Mr Lan Ngoc Nguyen was a teacher in Vietnam and migrated to Australia in 2006 to reunite with his children. A lifelong learner, Mr Lan was eager to find a group in Melbourne where he could continue studying and gaining new skills.
“I used to worry about my new life here as I arrived at a very late age of 64 years old and my English was very poor. I was feeling homesick until I joined the Indochinese Elderly Refugees Association. There is a strong sense of community here and now I’m taking English classes and computer classes in my native language of Vietnamese.”
Indochinese Elderly Refugees Association (IERA) is running Health My Way to support their community to improve their digital health literacy.
Prior to his Health My Way classes, Mr Lan wasn’t aware of the tools available to him. “My friends and people my age do not mention much about digital health tools. Before the class, I had never heard of My Health Record or what it was. And I confess that creating a MyGov account was too complicated for me.”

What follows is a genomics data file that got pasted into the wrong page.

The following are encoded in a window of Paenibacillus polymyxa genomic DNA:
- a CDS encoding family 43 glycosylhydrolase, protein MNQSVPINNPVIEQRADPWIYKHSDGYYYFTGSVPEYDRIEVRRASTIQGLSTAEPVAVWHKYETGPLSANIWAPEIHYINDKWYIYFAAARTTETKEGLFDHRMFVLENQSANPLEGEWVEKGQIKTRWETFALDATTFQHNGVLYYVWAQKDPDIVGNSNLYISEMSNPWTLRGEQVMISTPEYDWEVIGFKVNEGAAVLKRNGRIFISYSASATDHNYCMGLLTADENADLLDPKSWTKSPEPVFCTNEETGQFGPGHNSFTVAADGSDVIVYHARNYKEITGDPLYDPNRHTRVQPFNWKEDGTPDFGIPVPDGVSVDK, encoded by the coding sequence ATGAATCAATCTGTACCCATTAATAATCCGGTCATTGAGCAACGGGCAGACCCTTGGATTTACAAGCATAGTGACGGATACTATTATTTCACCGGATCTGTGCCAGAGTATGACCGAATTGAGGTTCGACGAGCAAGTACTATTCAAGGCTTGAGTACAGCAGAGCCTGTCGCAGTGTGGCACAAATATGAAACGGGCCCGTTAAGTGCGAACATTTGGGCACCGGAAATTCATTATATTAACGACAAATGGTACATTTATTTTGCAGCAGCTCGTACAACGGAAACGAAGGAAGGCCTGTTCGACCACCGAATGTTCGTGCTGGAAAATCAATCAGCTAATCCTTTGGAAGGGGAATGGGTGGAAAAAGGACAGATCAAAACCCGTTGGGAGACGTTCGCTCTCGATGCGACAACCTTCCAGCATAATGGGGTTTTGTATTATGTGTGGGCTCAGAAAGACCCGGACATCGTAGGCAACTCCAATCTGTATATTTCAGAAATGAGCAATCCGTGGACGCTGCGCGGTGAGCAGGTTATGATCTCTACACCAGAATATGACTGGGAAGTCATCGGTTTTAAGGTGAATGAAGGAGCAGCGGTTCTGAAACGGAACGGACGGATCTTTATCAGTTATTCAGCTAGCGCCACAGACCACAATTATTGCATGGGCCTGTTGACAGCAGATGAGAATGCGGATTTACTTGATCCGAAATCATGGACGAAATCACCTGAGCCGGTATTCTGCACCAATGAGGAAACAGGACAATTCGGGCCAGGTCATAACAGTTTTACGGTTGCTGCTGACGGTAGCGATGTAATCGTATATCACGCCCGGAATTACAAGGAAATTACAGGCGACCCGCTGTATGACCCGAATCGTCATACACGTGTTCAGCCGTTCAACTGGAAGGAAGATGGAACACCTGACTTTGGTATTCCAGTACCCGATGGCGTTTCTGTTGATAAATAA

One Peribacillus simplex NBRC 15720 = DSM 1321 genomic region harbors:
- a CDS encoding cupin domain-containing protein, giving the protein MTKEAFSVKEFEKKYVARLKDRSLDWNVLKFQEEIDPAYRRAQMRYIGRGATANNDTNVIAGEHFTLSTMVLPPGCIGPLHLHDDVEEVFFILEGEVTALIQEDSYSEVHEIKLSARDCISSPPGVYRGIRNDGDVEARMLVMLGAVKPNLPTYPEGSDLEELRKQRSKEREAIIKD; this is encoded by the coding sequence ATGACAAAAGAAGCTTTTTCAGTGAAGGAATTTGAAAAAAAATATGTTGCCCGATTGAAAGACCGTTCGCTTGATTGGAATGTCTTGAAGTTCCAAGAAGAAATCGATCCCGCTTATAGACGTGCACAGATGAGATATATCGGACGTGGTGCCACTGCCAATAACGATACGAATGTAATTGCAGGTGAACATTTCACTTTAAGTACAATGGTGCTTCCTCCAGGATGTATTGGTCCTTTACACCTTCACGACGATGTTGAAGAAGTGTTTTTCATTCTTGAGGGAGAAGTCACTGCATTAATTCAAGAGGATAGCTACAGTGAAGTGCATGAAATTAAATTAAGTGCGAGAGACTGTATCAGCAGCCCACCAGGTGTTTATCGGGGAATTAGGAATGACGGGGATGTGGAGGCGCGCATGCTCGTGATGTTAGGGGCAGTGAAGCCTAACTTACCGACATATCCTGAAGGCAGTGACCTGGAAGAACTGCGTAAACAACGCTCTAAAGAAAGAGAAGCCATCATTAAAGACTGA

Now, Mr Lan is a strong advocate for taking control of his health online. “I started very slowly, step by step, and thanks to the patience from IERA tutors, I now recognise the importance of My Health Record more and more. I’ve learned that I don’t need to print out my records and I can see everything on the screen of My Health Record right under my fingertips.”
Mr Lan is now counting his steps when he’s outside for exercise or going to the shops, too. He is looking forward to joining his regular Monday and Wednesday digital skills sessions once social distancing restrictions have eased.
“Once you still have your health and good memory, you should learn something new - especially for the people my age. I wish I knew more about using those health tools before the COVID-19 crisis and isolation so I could have been better equipped with information and advice from health experts. But, it is never too late to learn.”
Mr Lan learning while socially distanced with his tutor Ly.